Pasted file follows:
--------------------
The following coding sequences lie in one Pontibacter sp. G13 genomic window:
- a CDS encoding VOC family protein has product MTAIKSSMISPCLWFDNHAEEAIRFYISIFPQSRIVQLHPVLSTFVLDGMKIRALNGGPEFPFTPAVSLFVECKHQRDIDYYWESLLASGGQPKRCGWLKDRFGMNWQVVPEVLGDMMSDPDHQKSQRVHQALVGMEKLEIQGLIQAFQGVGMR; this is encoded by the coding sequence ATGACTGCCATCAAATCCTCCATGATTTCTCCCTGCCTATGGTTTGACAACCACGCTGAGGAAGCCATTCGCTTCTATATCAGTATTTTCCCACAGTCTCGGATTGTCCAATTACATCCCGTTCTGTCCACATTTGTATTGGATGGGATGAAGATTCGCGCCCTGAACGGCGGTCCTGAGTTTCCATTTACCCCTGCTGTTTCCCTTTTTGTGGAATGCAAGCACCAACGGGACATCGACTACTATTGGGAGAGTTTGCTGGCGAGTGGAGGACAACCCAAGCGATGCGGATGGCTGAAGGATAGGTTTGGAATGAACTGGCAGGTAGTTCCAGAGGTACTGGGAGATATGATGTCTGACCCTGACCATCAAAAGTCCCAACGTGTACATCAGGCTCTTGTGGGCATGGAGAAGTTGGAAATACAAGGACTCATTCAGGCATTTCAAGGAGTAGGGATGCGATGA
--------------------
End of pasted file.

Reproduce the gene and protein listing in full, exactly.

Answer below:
The following coding sequences lie in one Pontibacter sp. G13 genomic window:
- a CDS encoding VOC family protein has product MTAIKSSMISPCLWFDNHAEEAIRFYISIFPQSRIVQLHPVLSTFVLDGMKIRALNGGPEFPFTPAVSLFVECKHQRDIDYYWESLLASGGQPKRCGWLKDRFGMNWQVVPEVLGDMMSDPDHQKSQRVHQALVGMEKLEIQGLIQAFQGVGMR; this is encoded by the coding sequence ATGACTGCCATCAAATCCTCCATGATTTCTCCCTGCCTATGGTTTGACAACCACGCTGAGGAAGCCATTCGCTTCTATATCAGTATTTTCCCACAGTCTCGGATTGTCCAATTACATCCCGTTCTGTCCACATTTGTATTGGATGGGATGAAGATTCGCGCCCTGAACGGCGGTCCTGAGTTTCCATTTACCCCTGCTGTTTCCCTTTTTGTGGAATGCAAGCACCAACGGGACATCGACTACTATTGGGAGAGTTTGCTGGCGAGTGGAGGACAACCCAAGCGATGCGGATGGCTGAAGGATAGGTTTGGAATGAACTGGCAGGTAGTTCCAGAGGTACTGGGAGATATGATGTCTGACCCTGACCATCAAAAGTCCCAACGTGTACATCAGGCTCTTGTGGGCATGGAGAAGTTGGAAATACAAGGACTCATTCAGGCATTTCAAGGAGTAGGGATGCGATGA